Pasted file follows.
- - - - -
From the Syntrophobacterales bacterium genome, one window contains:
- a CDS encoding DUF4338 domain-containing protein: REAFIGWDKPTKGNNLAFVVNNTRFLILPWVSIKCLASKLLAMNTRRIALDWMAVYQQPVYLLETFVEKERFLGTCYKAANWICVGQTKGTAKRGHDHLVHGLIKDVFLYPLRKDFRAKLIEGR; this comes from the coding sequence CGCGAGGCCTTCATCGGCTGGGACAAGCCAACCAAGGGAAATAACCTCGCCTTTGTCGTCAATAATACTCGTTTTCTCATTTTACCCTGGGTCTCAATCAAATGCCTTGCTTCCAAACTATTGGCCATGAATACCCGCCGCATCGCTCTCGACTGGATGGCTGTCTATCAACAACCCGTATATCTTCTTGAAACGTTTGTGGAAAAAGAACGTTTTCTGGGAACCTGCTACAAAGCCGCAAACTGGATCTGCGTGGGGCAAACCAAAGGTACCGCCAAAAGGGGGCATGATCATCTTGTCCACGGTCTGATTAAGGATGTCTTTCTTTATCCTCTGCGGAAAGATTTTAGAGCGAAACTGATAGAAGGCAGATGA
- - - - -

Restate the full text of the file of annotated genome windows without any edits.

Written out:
From the Syntrophobacterales bacterium genome, one window contains:
- a CDS encoding DUF4338 domain-containing protein: REAFIGWDKPTKGNNLAFVVNNTRFLILPWVSIKCLASKLLAMNTRRIALDWMAVYQQPVYLLETFVEKERFLGTCYKAANWICVGQTKGTAKRGHDHLVHGLIKDVFLYPLRKDFRAKLIEGR; this comes from the coding sequence CGCGAGGCCTTCATCGGCTGGGACAAGCCAACCAAGGGAAATAACCTCGCCTTTGTCGTCAATAATACTCGTTTTCTCATTTTACCCTGGGTCTCAATCAAATGCCTTGCTTCCAAACTATTGGCCATGAATACCCGCCGCATCGCTCTCGACTGGATGGCTGTCTATCAACAACCCGTATATCTTCTTGAAACGTTTGTGGAAAAAGAACGTTTTCTGGGAACCTGCTACAAAGCCGCAAACTGGATCTGCGTGGGGCAAACCAAAGGTACCGCCAAAAGGGGGCATGATCATCTTGTCCACGGTCTGATTAAGGATGTCTTTCTTTATCCTCTGCGGAAAGATTTTAGAGCGAAACTGATAGAAGGCAGATGA